NDepend Blog

Improve your .NET code quality with NDepend

Top 10 C# Recent Improvements

June 3, 2024 7 minutes read

Top 10 C# Recent Improvements

Over the years, in collaboration with the community, the C# team has introduced numerous impressive new syntax features. Some of these simplify coding and significantly reduce keystrokes. Some others pave the way for unique performance enhancements. Let’s explore these changes:

Makes single-line Hello World program possible

Nowadays, single-line C# programs are valid:

This is possible thanks to

  • C# 9 Top-level statements: This allows the main program to be written without a wrapping Main() method or class definition, streamlining simple applications and scripts.
  • C# 10 Global Using Directives: This feature enables the specification of a set of using directives that are applied globally to all files in a project, eliminating the need to explicitly include them in each file. global using System;
  • C# 10 Implicit using directives: This relieves the omission of repetitive using statements for namespaces in every file, instead automatically including them based on project configurations. A file named YourProjectName.GlobalUsings.g.cs is generated by the compiler to contains global using directives.

Reference: Modern C# Hello World

Value tuple to handle multiple values in a single variable

C# 7.0 introduced value tuples. Tuples provide a simple and efficient means to return multiple values from a method without the need to define a custom class.

The C# compiler compiles tuples to generic structures System.ValueTuple<T1, ..., TN>.

Reference: C# Value Tuples

Deconstruction to assign multiple variables at once from an object

C# 7.0 also proposed deconstructors to assign multiple variables at once from an object:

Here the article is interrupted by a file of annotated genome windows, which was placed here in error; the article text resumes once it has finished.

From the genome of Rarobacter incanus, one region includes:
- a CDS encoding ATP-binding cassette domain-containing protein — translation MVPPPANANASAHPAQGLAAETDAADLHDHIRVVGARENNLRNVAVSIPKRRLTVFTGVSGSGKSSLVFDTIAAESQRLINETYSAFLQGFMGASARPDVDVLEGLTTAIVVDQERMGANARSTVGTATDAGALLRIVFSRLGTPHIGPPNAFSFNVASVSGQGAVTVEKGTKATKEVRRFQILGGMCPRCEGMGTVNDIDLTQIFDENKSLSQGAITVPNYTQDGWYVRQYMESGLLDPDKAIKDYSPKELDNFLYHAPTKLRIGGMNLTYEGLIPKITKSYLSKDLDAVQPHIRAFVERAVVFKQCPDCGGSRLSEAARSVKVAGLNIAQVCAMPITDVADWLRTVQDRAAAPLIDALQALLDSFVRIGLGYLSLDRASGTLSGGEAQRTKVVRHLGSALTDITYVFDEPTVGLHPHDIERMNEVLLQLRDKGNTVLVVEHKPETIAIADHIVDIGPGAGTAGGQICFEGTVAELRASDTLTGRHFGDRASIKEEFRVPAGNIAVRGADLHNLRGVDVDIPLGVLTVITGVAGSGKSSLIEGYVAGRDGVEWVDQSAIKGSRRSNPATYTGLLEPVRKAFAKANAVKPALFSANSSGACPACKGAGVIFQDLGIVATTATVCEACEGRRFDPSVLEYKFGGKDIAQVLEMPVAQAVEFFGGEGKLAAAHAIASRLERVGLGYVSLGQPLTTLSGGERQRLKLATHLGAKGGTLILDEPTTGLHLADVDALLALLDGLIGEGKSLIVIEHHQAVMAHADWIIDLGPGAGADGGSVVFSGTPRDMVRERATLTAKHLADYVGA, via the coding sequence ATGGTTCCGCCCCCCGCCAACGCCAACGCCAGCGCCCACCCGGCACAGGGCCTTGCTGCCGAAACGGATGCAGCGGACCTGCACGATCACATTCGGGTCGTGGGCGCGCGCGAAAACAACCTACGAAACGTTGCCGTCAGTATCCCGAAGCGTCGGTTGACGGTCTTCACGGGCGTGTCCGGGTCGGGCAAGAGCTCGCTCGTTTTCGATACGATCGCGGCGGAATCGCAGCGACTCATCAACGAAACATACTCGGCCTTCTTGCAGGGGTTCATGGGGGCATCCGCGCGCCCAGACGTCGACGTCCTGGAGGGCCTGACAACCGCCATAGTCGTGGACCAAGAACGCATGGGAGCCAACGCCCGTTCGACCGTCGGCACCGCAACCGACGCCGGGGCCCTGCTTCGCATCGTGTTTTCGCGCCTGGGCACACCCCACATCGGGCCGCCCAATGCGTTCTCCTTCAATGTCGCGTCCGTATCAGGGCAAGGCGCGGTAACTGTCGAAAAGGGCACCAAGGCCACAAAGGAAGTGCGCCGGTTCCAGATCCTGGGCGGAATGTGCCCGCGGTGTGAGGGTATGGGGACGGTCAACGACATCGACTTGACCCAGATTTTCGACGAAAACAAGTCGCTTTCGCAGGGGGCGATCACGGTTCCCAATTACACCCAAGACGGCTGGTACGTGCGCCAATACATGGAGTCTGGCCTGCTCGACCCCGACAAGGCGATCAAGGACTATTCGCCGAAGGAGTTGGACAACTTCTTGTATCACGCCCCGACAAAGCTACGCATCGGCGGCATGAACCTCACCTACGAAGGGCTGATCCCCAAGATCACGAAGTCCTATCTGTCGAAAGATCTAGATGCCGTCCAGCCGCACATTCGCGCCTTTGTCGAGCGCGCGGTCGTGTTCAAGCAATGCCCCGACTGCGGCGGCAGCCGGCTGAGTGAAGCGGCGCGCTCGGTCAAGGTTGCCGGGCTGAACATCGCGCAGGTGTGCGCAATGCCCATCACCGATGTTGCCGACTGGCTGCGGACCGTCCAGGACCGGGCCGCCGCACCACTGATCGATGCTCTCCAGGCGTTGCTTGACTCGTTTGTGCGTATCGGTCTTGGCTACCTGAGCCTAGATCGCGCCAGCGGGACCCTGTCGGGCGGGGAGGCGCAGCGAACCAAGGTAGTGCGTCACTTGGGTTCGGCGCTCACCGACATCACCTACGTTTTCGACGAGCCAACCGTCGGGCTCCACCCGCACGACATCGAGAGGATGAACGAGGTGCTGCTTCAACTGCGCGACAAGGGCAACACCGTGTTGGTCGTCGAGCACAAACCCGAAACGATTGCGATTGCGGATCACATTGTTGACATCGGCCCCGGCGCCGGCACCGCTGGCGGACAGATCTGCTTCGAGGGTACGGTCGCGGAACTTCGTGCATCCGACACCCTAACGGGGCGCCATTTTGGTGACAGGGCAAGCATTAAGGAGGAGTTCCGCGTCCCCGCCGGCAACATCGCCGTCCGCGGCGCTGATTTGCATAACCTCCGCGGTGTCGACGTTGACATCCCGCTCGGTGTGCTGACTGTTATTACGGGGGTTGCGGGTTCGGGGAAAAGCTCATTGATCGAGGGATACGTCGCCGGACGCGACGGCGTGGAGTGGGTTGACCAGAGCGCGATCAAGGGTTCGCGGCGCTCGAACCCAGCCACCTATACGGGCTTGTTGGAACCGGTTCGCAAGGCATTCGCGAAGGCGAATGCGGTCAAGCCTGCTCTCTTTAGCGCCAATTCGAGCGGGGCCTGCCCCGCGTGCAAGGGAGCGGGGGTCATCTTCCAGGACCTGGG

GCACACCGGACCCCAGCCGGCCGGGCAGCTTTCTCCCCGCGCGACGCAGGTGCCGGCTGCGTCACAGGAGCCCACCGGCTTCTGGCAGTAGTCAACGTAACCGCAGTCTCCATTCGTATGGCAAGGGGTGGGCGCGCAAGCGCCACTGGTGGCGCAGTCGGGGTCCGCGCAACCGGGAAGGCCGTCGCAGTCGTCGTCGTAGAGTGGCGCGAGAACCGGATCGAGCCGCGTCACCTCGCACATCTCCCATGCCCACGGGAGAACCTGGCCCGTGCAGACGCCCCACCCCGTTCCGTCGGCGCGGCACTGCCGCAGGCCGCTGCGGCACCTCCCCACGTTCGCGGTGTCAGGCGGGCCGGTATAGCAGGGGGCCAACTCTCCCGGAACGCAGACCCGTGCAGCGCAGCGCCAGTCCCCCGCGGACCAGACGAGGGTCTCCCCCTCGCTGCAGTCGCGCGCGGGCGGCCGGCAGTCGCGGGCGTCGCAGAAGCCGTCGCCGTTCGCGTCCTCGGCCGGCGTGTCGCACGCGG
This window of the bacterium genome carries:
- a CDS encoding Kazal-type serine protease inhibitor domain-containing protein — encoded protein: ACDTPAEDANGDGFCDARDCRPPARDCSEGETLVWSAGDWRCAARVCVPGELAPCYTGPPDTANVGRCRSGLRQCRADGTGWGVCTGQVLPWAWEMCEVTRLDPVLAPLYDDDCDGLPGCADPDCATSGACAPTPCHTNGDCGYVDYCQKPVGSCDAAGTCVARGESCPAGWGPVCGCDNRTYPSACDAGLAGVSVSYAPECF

Notice how a tuple can be deconstructed into several variables. In the program below we use the discard character _ to avoid defining a variable for tuple’s lastName:

Reference: Deconstruction in C#

Pattern matching to simplify complex expressions

Pattern matching can help simplify complex if-else statements like in this code:

The pattern matching various syntaxes are applicable in numerous situations with:

  • type pattern: if(shape is Circle circle) { ... }
  • negated pattern: if(shape is not null) { ... }
  • combinator, parenthesized and relational patterns

First pattern-matching syntaxes were initially introduced in C# 7.0. Since then, nearly every subsequent language version has introduced new pattern-matching expressions.

Reference: C# pattern matching

Index and range to simplify access to elements of a collection

Index ^ and range .. operators were introduced in C# 8.0 to support more sophisticated and efficient data manipulation, particularly with arrays and other collections. The index operator allows for indexing from the end of a sequence, while the Range operator facilitates slicing operations.

Reference: C# Index and Range Operators Explained

Use managed pointers ‘ref’ keyword everywhere

Since C# 1.0 there was the ref keyword that allows to passing of managed pointers to a function:

Managed pointers are a unique feature of the .NET runtime, offering substantial advantages:

  • It can point toward any kind of memory: a method local variable, a method parameter in or out, a location on the stack, an object on the heap, a field of an object, an element of an array, a string, or a location within a string, unmanaged memory buffer…